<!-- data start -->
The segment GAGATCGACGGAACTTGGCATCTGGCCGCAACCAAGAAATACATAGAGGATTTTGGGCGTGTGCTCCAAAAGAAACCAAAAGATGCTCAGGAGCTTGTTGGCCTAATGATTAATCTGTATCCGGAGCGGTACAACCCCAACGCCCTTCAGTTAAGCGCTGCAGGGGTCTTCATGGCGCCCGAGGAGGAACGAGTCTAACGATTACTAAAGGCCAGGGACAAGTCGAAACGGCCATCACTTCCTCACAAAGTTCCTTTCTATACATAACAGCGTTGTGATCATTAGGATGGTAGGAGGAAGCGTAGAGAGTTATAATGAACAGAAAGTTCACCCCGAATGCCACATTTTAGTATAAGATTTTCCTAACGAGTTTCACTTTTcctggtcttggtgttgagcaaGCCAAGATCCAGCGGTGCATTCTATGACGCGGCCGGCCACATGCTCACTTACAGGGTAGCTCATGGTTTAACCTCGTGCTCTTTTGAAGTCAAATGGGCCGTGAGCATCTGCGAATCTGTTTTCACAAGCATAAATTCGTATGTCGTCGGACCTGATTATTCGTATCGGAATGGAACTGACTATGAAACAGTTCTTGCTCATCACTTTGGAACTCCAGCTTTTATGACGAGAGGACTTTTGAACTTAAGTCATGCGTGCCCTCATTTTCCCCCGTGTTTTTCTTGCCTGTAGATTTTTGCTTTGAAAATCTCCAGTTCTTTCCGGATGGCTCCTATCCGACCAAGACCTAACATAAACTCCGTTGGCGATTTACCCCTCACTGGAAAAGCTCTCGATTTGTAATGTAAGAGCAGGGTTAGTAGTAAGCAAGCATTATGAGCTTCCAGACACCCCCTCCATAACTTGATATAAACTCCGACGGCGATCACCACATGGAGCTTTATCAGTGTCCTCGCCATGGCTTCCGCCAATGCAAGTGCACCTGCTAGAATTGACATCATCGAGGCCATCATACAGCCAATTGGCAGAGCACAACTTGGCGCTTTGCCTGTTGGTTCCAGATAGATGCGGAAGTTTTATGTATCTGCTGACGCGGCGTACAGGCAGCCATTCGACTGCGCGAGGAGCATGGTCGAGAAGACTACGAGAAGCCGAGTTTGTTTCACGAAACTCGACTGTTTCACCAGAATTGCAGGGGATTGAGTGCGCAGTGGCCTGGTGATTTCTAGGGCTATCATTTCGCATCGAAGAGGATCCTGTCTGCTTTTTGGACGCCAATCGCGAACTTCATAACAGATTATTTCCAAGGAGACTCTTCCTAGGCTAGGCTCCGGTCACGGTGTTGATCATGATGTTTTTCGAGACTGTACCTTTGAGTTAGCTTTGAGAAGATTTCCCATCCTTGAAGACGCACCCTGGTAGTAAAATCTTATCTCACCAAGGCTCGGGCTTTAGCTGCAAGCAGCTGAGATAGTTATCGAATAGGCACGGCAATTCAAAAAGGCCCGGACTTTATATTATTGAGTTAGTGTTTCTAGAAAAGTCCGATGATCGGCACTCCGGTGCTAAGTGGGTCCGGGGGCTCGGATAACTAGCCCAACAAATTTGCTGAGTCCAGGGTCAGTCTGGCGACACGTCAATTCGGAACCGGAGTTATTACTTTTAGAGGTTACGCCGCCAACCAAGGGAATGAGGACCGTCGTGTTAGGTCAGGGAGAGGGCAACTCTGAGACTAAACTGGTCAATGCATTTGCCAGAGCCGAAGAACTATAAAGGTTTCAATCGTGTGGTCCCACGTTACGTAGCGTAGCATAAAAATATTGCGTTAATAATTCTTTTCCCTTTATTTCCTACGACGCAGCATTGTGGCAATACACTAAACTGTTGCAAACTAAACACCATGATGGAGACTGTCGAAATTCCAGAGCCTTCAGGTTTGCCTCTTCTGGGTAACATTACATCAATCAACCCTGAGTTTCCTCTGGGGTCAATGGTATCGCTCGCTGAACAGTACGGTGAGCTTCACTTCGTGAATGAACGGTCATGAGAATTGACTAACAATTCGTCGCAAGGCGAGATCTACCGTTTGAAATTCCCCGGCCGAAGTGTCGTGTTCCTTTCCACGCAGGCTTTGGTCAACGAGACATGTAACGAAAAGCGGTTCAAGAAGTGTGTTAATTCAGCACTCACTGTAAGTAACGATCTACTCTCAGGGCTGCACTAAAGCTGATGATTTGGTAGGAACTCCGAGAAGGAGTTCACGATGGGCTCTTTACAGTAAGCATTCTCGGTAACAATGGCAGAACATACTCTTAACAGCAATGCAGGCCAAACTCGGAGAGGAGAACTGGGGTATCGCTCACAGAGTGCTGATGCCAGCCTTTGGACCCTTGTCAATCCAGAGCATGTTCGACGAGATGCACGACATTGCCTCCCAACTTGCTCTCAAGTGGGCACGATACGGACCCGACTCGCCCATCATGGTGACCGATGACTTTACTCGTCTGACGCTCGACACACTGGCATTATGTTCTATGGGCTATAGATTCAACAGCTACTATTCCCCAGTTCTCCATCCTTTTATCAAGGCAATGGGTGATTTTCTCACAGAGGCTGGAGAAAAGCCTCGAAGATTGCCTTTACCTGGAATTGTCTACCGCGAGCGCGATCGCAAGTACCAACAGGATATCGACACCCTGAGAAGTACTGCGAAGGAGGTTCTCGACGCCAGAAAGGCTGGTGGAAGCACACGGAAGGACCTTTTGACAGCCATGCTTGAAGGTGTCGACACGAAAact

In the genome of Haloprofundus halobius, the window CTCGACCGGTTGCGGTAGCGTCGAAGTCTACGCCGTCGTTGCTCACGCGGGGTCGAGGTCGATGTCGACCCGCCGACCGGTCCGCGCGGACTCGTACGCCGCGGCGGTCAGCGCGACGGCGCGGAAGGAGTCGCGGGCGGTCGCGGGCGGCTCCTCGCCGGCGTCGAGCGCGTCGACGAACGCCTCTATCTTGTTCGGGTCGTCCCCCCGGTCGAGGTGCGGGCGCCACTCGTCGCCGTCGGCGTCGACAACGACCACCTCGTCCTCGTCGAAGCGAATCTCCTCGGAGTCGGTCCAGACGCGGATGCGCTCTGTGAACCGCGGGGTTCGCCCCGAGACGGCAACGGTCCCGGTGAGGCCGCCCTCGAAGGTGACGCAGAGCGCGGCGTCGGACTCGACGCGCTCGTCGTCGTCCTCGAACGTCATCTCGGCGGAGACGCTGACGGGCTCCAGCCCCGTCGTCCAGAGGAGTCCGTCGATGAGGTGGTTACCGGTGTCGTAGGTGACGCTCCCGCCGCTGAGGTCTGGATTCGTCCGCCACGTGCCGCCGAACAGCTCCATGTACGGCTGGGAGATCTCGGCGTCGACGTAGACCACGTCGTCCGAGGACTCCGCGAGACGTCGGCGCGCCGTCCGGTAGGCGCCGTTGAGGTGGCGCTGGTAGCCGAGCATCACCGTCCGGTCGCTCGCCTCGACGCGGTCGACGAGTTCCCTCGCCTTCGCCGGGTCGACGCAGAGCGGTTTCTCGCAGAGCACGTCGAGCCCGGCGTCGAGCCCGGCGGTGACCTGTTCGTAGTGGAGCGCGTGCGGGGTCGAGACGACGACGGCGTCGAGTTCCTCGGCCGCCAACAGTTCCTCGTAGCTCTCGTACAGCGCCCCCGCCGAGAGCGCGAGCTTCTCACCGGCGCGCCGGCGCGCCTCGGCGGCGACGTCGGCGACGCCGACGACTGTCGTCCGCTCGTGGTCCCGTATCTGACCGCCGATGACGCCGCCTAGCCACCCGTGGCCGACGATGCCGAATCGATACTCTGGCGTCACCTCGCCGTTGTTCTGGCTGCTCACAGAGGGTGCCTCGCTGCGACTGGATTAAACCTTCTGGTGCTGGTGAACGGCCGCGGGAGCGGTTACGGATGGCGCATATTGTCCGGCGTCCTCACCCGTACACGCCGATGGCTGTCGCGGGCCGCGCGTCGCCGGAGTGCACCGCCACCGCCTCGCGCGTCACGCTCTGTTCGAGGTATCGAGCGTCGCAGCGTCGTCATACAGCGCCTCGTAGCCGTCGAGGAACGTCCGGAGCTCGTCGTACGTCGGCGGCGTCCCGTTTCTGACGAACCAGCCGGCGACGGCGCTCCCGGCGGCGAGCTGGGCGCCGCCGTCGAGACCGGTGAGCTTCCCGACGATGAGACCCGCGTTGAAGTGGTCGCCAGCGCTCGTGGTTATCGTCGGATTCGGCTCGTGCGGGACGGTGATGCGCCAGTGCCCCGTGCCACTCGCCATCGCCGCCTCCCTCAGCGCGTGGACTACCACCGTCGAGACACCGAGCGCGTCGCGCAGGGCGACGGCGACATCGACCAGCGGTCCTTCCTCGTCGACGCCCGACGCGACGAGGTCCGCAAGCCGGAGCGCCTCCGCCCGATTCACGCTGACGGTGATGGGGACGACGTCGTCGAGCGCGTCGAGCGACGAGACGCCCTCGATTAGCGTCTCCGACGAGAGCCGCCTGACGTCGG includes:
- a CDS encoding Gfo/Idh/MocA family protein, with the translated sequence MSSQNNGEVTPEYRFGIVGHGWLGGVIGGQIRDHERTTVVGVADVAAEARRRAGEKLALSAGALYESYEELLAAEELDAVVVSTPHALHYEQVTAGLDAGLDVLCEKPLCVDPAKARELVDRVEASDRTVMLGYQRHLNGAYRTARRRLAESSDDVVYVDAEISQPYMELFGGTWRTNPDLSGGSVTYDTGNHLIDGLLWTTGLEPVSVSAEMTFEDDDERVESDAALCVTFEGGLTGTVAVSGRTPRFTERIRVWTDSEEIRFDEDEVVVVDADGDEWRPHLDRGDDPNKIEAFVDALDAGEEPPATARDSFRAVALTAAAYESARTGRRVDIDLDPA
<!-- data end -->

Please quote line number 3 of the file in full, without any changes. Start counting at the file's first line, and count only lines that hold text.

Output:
- a CDS encoding Gfo/Idh/MocA family protein, with the translated sequence MSSQNNGEVTPEYRFGIVGHGWLGGVIGGQIRDHERTTVVGVADVAAEARRRAGEKLALSAGALYESYEELLAAEELDAVVVSTPHALHYEQVTAGLDAGLDVLCEKPLCVDPAKARELVDRVEASDRTVMLGYQRHLNGAYRTARRRLAESSDDVVYVDAEISQPYMELFGGTWRTNPDLSGGSVTYDTGNHLIDGLLWTTGLEPVSVSAEMTFEDDDERVESDAALCVTFEGGLTGTVAVSGRTPRFTERIRVWTDSEEIRFDEDEVVVVDADGDEWRPHLDRGDDPNKIEAFVDALDAGEEPPATARDSFRAVALTAAAYESARTGRRVDIDLDPA